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anonymous

  • 5 years ago

find the total number of rectangles in a 8x9 chequered board.

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  1. amistre64
    • 5 years ago
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    my guess is 72

  2. amistre64
    • 5 years ago
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    or do you mean all permutations?

  3. anonymous
    • 5 years ago
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    It's not 72.

  4. anonymous
    • 5 years ago
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    its not 72. the number is much bigger. this question is under the topic counting/progression. In order to do this you need to find the sequence; i.e. what is no. of rectangles. 1x2, 2x3, 3,4 board.

  5. amistre64
    • 5 years ago
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    i figured it wasnt that easy after i posted :) yeah, this is one of those...count the bigger versions of it... type issue

  6. anonymous
    • 5 years ago
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    help please! ><

  7. anonymous
    • 5 years ago
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    It's a pretty common problem, and am not in the mood to work through it myself, but this gives a pretty good explanation: http://mathforum.org/library/drmath/view/56760.html

  8. amistre64
    • 5 years ago
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    its aolt of counting :)

  9. anonymous
    • 5 years ago
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    didnt really help.. :/

  10. anonymous
    • 5 years ago
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    9C2 x 10C2 isn't a lot of counting.

  11. anonymous
    • 5 years ago
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    It's a lot of counting if you apply a medieval method, sure.

  12. anonymous
    • 5 years ago
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    anyway. i have another question

  13. anonymous
    • 5 years ago
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    find the total number of rectangles in 8x8 board. the answer in the link you gave me is 1296. but i got 196 instead. am i wrong?

  14. anonymous
    • 5 years ago
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    I think we can assume you are wrong, yes; you can post an outline of your method for assessment, if you want.

  15. anonymous
    • 5 years ago
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    i can explain how i derive mine. by doing the board from 1x1, 2x2,3x3, 4x4, it produces the answer

  16. anonymous
    • 5 years ago
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    1x1 -> 0

  17. anonymous
    • 5 years ago
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    2x2-> 4 3x3-> 16 4x4-> 36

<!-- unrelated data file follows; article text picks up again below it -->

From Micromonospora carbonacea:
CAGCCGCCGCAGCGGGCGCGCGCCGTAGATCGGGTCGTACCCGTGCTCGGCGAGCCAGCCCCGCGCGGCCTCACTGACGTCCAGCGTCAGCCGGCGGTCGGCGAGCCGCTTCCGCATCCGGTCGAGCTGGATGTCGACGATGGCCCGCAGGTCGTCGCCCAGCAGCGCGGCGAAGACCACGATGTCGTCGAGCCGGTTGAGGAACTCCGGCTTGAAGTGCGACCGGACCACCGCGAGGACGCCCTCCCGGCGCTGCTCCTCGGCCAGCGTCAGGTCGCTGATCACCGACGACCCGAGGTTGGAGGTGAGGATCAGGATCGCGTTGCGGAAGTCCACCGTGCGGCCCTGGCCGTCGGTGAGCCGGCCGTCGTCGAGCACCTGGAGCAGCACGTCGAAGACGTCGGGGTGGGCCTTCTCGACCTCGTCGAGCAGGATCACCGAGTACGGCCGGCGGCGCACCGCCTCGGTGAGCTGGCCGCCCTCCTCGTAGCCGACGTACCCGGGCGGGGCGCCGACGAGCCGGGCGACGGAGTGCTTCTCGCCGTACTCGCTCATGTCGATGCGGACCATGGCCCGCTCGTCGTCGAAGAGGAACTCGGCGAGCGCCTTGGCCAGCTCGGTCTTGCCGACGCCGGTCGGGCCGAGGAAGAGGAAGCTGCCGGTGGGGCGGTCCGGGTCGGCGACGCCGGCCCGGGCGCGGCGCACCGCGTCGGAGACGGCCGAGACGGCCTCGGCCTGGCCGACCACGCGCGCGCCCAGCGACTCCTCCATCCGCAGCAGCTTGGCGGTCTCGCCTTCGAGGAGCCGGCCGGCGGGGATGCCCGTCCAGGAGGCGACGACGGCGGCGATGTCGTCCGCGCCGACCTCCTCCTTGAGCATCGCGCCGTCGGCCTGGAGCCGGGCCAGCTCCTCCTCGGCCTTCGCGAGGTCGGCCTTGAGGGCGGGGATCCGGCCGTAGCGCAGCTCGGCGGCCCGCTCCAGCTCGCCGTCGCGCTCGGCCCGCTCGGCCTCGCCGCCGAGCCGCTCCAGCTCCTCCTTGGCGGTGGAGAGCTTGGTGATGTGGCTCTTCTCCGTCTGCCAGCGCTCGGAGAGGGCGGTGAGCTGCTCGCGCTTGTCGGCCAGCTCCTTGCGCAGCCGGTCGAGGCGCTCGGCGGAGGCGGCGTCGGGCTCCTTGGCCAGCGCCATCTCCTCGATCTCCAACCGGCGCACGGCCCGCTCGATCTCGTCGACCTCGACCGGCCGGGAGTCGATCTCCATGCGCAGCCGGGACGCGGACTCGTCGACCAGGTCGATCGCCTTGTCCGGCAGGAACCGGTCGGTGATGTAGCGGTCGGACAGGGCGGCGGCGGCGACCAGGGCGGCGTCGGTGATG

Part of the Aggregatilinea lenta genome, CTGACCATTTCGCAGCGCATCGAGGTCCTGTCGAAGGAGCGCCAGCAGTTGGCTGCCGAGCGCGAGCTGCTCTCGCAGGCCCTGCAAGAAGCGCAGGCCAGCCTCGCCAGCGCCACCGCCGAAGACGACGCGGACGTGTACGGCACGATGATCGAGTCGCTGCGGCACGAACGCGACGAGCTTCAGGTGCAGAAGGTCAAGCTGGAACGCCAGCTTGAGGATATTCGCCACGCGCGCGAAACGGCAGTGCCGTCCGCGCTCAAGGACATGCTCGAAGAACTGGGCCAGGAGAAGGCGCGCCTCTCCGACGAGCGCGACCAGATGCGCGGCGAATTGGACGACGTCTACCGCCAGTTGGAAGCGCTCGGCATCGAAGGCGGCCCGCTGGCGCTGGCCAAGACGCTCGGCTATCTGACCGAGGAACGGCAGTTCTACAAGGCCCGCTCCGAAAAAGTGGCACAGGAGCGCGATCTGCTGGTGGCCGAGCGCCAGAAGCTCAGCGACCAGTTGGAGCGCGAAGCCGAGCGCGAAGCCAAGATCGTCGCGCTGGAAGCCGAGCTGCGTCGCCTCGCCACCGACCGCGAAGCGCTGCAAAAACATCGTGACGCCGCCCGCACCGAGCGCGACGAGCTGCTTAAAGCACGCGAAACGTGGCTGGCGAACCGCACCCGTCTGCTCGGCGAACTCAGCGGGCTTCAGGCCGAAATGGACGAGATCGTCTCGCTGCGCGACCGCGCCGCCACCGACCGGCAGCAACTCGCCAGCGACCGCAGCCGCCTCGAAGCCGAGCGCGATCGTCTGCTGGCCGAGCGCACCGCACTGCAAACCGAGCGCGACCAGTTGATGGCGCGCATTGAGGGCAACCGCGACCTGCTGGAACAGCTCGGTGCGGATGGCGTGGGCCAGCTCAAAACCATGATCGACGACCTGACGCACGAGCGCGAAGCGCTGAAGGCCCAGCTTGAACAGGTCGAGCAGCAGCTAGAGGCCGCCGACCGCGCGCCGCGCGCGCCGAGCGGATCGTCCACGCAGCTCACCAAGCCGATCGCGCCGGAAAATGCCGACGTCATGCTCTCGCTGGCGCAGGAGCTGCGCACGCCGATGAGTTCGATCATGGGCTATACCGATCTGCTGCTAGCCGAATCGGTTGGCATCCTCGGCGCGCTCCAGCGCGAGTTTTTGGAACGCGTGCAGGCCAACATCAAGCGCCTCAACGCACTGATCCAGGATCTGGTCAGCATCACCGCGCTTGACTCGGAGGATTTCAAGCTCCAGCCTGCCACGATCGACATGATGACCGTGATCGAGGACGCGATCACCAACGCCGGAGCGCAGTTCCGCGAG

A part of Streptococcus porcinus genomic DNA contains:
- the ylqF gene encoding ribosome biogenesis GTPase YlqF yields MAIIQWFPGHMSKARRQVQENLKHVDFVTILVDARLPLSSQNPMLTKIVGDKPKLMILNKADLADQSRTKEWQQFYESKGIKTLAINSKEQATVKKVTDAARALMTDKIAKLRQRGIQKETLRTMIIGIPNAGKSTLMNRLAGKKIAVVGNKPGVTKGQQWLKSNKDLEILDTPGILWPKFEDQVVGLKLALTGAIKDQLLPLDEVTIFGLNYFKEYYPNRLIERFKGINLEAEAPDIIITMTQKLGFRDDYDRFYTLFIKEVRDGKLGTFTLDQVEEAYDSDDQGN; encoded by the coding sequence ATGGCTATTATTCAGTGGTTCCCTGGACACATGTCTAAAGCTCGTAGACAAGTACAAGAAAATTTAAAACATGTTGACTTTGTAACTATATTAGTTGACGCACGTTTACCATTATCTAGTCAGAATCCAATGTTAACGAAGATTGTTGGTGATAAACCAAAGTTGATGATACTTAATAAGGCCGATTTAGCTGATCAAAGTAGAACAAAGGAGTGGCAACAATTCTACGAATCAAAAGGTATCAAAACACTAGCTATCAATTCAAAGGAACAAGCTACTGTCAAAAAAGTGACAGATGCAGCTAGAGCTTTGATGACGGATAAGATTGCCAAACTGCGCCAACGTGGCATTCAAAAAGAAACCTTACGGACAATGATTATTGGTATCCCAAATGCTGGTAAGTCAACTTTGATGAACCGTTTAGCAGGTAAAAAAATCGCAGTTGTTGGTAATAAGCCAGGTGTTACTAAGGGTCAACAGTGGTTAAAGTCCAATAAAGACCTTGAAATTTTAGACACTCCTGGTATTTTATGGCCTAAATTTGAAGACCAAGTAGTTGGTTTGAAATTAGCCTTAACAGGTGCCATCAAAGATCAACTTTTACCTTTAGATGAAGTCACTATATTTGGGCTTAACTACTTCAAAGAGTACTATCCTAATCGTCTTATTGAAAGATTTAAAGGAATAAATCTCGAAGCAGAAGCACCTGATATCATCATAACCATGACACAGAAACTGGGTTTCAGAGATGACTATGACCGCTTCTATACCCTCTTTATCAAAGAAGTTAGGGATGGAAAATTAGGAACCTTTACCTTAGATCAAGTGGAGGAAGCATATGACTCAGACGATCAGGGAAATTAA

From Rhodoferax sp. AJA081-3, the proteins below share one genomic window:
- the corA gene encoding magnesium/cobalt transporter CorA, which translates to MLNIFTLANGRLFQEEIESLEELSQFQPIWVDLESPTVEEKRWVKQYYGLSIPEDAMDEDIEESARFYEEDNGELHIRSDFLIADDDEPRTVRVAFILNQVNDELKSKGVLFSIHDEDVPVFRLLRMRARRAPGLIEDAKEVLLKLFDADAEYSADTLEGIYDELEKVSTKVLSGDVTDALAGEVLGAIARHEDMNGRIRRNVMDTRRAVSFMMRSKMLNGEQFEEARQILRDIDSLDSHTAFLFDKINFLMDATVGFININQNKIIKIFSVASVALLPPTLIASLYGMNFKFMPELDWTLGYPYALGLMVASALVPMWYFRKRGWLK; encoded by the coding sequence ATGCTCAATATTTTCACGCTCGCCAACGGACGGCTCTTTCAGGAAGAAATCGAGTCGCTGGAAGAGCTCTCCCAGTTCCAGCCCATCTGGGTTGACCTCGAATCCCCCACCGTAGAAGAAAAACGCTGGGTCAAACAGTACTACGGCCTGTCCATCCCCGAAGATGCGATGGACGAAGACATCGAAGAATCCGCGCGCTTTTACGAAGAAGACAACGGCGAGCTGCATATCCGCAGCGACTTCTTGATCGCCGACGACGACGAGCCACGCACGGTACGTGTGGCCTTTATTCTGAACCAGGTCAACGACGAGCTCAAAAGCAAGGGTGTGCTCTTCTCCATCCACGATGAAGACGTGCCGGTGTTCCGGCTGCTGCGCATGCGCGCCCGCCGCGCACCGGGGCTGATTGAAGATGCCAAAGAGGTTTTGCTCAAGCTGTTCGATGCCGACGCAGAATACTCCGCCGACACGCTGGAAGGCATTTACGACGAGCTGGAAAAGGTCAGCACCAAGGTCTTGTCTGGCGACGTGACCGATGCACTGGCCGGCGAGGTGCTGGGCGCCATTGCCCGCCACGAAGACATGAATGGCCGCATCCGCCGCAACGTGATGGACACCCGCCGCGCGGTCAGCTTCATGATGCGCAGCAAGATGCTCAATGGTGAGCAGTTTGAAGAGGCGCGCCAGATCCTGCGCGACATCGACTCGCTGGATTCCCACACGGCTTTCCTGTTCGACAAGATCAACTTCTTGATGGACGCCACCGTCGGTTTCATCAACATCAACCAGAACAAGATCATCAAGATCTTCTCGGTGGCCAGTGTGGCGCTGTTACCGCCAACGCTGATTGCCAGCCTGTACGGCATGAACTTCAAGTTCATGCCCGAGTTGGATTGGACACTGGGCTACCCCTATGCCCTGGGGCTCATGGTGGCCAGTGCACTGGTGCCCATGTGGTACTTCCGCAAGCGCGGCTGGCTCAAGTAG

18. anonymous
    • 5 years ago
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    Firstly, a square is a type of rectangle.

  19. anonymous
    • 5 years ago
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    which follows a pattern of \[(2n-2)^{2}\]

  20. anonymous
    • 5 years ago
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    my question stats that: think of the best way of specifying a rectangle. therefore i can decide whether to include squares as rectangles.

  21. anonymous
    • 5 years ago
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    states*

  22. anonymous
    • 5 years ago
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    for my benefit in this case i chose not to.

  23. anonymous
    • 5 years ago
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    So it's actually: 1x1 -> 1 2x2 -> 9 (yours, plus the whole thing for 1, plus the 4 1x1s) 3x3 -> 37 The pattern is actually \[1^3 + 2^3 + 3^3 + ... + ... n^3 \]

  24. anonymous
    • 5 years ago
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    Firstly, you cannot decide a square isn't a rectangle. And second, your answer is still wrong.

  25. anonymous
    • 5 years ago
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    why is a square a rectangle?

  26. amistre64
    • 5 years ago
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    all squares are rectangles; but not all rectangles are squares.

  27. amistre64
    • 5 years ago
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    rectangle = opposites sides are the same; and 4, 90 degree corners

  28. anonymous
    • 5 years ago
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    There are 1296 rectangles. There are 204 squares. There are 1092 rectangles that are not squares. --- A rectangle is just a 4 sided shape with 4 right angles.

  29. anonymous
    • 5 years ago
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    Just a note - there was a typo above -> 3x3 gives 36 not 37.

  30. anonymous
    • 5 years ago
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    actually a rectangle is a shape that has 2 equal sides.

  31. anonymous